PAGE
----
the musical emphasis, sustainability and nature also played a huge focus for the hotel design inspiration. This can be seen from the huge tree root composition displayed in the lobby – emphasising the quest for sustainable natural materials – to the thousands of hand-pressed burnished sycamore leaves, that create a bit of seasonal drama in the double-height space in the bar area, and living walls bathed in daylight from the cleverly placed suite skylights. Natural materials such as stone and wood have been used throughout the hotel as well, and offer a feeling of tactility and warmth in a contemporary setting.
The impact as you walk into the double-height reception space is one of natural grandeur and openness. From the arrival space you can see the welcome area, reception, bars, restaurant and lift lobby, so orientation of the key hospitality elements of the hotel are immediately obvious.
At reception, a huge bespoke hand-crafted desk constructed from sustainably felled olive oak greets guests checking-in. Soft lighting and a repeating form of flickering fires follows a bronzed curvy lounge space in which to relax or meet with friends.
On the left-hand-side of the building’s ground floor, the space opens up into an impressive bar area where the double-height ceiling features the seemingly floating sycamore leaves. On the walls, lighting has been used to create subtle geometric ambience while huge floor-to-ceiling windows create a wonderful people-watching frame for onlookers both inside and out.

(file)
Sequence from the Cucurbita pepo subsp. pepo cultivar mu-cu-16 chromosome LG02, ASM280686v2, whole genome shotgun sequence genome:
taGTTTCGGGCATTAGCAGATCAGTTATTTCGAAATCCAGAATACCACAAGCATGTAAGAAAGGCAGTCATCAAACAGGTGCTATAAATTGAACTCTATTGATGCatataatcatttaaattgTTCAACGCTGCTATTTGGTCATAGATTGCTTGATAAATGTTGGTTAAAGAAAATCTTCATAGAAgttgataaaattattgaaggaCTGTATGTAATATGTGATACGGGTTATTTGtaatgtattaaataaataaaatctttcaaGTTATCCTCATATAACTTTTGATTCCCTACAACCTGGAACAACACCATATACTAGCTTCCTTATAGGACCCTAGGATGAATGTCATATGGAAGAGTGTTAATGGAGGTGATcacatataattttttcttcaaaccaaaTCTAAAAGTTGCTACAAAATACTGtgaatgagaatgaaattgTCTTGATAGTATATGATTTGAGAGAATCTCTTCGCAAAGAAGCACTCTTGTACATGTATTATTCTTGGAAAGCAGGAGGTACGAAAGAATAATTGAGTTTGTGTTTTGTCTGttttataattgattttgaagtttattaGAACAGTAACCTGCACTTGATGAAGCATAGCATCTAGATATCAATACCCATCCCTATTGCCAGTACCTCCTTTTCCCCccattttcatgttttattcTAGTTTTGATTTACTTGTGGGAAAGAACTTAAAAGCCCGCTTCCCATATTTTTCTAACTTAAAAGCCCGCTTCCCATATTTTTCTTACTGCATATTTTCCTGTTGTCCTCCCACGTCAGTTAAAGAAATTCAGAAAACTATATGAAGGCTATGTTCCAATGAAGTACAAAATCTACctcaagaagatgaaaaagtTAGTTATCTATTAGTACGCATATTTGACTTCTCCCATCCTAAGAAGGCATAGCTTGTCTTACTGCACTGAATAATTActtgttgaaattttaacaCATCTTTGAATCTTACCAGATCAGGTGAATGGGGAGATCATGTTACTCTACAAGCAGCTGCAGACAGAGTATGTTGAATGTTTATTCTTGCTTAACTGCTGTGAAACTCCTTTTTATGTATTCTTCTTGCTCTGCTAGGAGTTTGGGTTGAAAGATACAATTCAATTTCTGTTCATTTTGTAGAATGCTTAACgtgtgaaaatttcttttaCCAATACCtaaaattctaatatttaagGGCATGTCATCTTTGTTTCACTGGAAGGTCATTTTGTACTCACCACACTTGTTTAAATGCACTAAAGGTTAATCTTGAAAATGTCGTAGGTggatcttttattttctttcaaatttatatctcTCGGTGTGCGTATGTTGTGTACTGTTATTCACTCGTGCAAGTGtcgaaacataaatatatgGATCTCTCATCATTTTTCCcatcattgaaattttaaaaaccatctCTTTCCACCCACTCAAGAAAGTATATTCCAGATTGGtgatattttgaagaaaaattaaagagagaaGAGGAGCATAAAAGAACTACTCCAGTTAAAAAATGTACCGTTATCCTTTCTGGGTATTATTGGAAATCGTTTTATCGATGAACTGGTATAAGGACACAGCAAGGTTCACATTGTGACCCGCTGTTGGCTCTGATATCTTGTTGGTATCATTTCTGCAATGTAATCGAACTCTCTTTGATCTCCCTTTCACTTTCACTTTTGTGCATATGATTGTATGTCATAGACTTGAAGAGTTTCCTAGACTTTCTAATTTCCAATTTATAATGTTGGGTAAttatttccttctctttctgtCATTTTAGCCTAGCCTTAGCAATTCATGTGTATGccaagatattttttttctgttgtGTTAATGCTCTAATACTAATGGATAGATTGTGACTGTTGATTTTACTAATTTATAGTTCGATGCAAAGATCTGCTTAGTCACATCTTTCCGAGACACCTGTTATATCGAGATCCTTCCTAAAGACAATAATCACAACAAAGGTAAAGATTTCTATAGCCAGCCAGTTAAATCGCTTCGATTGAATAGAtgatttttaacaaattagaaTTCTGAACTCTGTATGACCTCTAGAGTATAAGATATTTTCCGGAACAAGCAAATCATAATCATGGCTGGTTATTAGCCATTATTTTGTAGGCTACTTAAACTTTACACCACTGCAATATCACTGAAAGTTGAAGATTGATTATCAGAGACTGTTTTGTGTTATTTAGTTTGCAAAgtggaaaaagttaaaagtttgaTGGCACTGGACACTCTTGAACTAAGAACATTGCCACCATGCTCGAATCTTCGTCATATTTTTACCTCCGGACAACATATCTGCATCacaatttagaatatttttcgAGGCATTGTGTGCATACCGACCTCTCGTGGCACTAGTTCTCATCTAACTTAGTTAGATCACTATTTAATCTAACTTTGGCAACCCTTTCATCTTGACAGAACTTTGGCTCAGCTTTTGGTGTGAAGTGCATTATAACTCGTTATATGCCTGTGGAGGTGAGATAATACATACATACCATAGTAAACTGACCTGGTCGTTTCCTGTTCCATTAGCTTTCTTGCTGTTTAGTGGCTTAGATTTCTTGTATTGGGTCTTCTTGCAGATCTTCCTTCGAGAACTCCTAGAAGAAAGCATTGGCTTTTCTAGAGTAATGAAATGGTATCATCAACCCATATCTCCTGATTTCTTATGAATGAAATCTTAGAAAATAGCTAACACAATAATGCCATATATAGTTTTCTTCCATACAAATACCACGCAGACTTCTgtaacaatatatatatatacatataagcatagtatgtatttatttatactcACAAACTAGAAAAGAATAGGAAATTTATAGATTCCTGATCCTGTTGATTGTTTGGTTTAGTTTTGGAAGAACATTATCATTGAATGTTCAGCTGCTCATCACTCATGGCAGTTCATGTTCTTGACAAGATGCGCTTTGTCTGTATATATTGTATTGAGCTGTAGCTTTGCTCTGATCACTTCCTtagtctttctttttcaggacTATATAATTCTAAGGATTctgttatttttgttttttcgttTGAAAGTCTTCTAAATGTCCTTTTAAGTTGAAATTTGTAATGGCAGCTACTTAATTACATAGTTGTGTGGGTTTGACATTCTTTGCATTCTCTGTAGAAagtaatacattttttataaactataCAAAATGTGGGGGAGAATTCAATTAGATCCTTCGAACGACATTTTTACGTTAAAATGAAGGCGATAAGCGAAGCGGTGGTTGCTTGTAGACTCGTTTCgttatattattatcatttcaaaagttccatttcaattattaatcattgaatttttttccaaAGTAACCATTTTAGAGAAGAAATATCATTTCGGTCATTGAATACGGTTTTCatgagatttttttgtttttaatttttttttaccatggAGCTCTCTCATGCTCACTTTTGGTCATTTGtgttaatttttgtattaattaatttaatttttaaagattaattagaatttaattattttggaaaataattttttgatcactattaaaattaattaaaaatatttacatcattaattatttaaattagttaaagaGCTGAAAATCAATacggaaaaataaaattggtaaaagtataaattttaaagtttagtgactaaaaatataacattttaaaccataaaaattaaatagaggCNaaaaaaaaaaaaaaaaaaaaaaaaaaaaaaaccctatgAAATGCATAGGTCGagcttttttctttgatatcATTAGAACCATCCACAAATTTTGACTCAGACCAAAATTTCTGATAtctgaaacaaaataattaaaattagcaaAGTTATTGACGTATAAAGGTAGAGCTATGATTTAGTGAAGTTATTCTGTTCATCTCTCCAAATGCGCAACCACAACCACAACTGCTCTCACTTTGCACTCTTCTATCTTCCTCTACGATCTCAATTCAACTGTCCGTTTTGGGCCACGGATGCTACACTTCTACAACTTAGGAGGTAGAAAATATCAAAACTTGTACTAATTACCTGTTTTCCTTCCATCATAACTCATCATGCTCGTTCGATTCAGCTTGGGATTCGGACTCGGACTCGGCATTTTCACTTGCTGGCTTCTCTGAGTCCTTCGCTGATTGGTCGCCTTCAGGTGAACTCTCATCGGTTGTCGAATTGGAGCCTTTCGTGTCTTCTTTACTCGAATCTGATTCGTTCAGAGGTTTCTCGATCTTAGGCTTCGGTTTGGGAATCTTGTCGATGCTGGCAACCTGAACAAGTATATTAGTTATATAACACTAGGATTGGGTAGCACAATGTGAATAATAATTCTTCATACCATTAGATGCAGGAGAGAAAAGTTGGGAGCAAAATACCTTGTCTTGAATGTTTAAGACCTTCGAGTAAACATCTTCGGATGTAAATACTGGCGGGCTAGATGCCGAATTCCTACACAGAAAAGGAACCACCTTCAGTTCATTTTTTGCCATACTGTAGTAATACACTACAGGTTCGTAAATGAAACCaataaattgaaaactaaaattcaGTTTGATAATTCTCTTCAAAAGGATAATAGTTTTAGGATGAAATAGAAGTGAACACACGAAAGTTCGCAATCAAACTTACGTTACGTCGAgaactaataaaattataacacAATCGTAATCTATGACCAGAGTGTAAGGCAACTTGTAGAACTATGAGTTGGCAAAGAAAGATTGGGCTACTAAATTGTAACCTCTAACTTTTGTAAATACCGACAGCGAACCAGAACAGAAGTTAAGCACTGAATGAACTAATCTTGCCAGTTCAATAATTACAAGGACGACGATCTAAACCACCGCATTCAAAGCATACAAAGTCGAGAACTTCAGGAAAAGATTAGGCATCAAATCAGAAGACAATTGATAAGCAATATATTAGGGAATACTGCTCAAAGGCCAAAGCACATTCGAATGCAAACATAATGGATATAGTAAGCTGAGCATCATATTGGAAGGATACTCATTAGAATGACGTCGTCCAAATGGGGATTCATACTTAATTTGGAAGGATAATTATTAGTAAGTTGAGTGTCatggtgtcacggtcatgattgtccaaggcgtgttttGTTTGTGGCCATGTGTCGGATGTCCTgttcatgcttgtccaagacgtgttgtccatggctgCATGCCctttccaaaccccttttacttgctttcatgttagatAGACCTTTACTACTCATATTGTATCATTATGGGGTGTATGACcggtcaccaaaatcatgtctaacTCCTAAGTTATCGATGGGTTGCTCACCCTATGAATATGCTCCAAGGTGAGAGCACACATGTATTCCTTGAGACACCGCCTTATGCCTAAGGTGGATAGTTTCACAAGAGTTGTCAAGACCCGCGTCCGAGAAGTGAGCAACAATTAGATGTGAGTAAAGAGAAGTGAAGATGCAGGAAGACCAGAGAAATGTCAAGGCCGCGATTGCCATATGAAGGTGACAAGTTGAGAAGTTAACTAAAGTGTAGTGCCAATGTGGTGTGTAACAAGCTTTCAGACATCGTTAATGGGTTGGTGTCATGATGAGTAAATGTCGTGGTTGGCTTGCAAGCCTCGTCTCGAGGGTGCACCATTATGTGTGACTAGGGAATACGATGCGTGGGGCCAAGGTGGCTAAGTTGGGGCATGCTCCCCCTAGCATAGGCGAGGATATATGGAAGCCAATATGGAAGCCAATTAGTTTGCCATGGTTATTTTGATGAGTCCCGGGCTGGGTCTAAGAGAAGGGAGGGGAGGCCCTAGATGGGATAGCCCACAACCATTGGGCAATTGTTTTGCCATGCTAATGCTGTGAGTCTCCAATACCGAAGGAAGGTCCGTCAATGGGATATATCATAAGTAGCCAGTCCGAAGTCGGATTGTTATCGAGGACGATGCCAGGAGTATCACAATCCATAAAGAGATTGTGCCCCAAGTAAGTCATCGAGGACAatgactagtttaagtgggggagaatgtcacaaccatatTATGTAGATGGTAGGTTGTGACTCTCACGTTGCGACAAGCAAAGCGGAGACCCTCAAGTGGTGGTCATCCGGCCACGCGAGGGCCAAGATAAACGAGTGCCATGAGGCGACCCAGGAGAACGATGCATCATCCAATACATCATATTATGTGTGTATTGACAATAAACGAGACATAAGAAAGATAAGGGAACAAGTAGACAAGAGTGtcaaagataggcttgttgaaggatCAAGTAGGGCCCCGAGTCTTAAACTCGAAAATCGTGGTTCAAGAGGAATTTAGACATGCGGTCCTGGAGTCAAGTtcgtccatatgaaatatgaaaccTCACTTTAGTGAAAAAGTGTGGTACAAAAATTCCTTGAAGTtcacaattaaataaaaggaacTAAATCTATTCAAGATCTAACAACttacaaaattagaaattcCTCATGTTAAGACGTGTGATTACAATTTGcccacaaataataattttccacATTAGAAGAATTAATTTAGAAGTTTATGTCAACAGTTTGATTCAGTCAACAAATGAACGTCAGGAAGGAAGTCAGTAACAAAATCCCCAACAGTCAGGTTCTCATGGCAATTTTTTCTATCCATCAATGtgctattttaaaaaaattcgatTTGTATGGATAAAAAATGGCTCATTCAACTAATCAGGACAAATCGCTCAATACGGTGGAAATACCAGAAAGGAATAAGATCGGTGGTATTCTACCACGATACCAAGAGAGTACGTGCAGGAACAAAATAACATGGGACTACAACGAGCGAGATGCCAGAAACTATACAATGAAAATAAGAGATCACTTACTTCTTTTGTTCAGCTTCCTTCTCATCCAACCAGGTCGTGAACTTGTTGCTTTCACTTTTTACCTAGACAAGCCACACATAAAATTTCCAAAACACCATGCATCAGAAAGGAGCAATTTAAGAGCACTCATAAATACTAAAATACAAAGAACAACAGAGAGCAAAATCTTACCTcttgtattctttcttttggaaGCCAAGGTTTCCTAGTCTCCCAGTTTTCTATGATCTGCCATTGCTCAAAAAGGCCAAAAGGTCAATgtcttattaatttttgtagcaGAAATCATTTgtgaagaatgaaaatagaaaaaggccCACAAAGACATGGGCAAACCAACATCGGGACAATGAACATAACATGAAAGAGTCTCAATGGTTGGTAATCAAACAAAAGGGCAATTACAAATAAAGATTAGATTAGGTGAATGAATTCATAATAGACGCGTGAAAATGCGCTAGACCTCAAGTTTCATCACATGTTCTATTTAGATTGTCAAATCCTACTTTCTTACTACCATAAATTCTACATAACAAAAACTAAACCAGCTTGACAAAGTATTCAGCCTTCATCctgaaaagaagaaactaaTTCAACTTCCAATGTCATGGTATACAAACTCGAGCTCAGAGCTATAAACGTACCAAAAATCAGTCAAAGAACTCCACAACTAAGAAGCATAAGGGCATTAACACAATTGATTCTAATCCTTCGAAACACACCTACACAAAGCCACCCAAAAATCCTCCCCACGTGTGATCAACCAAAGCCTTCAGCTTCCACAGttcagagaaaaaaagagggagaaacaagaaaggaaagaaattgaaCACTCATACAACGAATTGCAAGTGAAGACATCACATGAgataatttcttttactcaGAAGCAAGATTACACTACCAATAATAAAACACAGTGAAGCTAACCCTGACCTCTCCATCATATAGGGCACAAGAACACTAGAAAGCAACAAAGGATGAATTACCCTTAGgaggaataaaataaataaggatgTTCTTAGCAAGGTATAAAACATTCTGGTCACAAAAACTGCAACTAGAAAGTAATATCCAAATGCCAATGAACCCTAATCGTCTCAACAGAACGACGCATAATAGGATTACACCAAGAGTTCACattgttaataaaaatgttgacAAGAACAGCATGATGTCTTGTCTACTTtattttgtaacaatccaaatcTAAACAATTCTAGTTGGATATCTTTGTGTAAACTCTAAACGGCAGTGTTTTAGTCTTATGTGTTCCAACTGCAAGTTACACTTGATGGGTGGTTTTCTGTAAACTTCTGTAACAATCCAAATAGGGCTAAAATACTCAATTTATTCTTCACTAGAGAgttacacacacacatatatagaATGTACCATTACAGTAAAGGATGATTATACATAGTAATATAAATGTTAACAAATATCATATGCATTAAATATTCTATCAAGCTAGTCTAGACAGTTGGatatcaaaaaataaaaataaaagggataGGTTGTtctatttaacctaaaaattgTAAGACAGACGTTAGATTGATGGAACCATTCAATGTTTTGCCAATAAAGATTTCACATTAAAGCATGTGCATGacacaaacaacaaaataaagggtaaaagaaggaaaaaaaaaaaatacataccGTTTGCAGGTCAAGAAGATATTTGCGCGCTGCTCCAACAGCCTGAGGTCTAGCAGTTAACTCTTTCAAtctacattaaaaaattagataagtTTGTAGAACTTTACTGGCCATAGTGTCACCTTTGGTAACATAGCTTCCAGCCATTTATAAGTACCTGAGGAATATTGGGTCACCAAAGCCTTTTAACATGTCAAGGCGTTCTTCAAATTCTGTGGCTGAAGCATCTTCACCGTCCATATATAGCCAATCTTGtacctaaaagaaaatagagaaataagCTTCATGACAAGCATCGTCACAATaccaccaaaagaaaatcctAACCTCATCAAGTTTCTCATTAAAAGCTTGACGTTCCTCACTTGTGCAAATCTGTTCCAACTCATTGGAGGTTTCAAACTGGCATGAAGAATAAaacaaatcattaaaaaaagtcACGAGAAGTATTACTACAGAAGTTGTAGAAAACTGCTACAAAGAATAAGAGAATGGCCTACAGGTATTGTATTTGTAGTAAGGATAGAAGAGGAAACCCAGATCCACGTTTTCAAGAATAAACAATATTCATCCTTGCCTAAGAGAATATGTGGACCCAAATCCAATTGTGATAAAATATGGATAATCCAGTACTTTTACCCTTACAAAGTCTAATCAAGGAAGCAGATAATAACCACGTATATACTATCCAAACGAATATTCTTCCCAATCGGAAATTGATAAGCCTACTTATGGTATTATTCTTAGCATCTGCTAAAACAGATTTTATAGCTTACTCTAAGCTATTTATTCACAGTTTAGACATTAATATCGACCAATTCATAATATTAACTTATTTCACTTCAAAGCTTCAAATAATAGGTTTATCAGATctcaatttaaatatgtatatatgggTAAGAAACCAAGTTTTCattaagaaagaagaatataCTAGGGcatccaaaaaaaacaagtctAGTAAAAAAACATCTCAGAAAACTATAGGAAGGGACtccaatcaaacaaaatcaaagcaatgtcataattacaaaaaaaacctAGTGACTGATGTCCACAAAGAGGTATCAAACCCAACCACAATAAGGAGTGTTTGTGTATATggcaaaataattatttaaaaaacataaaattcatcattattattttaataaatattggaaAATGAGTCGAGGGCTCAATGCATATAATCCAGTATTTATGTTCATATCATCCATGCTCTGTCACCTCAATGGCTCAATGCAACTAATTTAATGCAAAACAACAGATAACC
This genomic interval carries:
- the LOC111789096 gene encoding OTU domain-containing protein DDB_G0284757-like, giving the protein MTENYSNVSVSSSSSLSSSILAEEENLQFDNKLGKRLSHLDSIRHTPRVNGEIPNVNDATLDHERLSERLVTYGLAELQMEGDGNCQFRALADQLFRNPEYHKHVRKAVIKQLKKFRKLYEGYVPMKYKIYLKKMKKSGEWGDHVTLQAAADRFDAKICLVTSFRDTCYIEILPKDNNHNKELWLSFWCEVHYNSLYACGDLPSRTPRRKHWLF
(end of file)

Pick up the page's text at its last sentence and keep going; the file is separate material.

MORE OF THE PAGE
the back of the ground floor, an open-plan space from the bar area leads directly to Sycamore Vino Cucina, where bright blues and mustard yellows are surrounded by light, natural stone, and the stage is set for chefs creating authentic Italian cuisine via the open kitchen space.
Above the restaurant, on mezzanine level, The Balcony offers a sophisticated retreat from the city’s hustle and bustle. Acting as a kind of fancy library with bar area and light bites available, the space is chic in appearance and laidback in feel. A continuation of natural materials follows form here, while more mellow, earthy tones have been used in the furnishings. Low-level lighting gives the space a more intimate vibe as day turns to night with the air of exclusive members club.